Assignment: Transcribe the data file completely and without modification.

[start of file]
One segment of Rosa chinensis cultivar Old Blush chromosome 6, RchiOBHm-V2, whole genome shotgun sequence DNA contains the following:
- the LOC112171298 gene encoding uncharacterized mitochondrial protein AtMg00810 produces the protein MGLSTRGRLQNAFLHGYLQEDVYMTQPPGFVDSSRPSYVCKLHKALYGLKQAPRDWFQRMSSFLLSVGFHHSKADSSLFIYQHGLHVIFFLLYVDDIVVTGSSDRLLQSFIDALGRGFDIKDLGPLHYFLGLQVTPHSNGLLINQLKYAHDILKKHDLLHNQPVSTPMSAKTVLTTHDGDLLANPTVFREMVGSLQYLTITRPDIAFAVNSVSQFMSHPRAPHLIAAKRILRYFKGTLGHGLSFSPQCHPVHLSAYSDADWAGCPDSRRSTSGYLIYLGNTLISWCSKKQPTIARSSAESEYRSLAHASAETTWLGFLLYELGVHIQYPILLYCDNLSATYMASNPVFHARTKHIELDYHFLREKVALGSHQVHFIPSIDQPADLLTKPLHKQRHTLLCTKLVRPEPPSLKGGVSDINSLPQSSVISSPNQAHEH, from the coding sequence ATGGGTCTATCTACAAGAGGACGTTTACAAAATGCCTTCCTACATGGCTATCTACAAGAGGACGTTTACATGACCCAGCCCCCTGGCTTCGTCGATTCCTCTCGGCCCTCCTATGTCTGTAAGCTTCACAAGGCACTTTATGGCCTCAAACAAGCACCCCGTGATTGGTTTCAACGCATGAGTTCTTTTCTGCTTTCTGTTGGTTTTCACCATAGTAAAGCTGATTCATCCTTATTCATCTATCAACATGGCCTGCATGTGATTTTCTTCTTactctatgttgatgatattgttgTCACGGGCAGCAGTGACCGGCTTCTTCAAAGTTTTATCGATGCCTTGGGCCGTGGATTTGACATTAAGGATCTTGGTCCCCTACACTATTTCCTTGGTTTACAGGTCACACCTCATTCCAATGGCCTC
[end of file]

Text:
One segment of Rosa chinensis cultivar Old Blush chromosome 6, RchiOBHm-V2, whole genome shotgun sequence DNA contains the following:
- the LOC112171298 gene encoding uncharacterized mitochondrial protein AtMg00810 produces the protein MGLSTRGRLQNAFLHGYLQEDVYMTQPPGFVDSSRPSYVCKLHKALYGLKQAPRDWFQRMSSFLLSVGFHHSKADSSLFIYQHGLHVIFFLLYVDDIVVTGSSDRLLQSFIDALGRGFDIKDLGPLHYFLGLQVTPHSNGLLINQLKYAHDILKKHDLLHNQPVSTPMSAKTVLTTHDGDLLANPTVFREMVGSLQYLTITRPDIAFAVNSVSQFMSHPRAPHLIAAKRILRYFKGTLGHGLSFSPQCHPVHLSAYSDADWAGCPDSRRSTSGYLIYLGNTLISWCSKKQPTIARSSAESEYRSLAHASAETTWLGFLLYELGVHIQYPILLYCDNLSATYMASNPVFHARTKHIELDYHFLREKVALGSHQVHFIPSIDQPADLLTKPLHKQRHTLLCTKLVRPEPPSLKGGVSDINSLPQSSVISSPNQAHEH, from the coding sequence ATGGGTCTATCTACAAGAGGACGTTTACAAAATGCCTTCCTACATGGCTATCTACAAGAGGACGTTTACATGACCCAGCCCCCTGGCTTCGTCGATTCCTCTCGGCCCTCCTATGTCTGTAAGCTTCACAAGGCACTTTATGGCCTCAAACAAGCACCCCGTGATTGGTTTCAACGCATGAGTTCTTTTCTGCTTTCTGTTGGTTTTCACCATAGTAAAGCTGATTCATCCTTATTCATCTATCAACATGGCCTGCATGTGATTTTCTTCTTactctatgttgatgatattgttgTCACGGGCAGCAGTGACCGGCTTCTTCAAAGTTTTATCGATGCCTTGGGCCGTGGATTTGACATTAAGGATCTTGGTCCCCTACACTATTTCCTTGGTTTACAGGTCACACCTCATTCCAATGGCCTC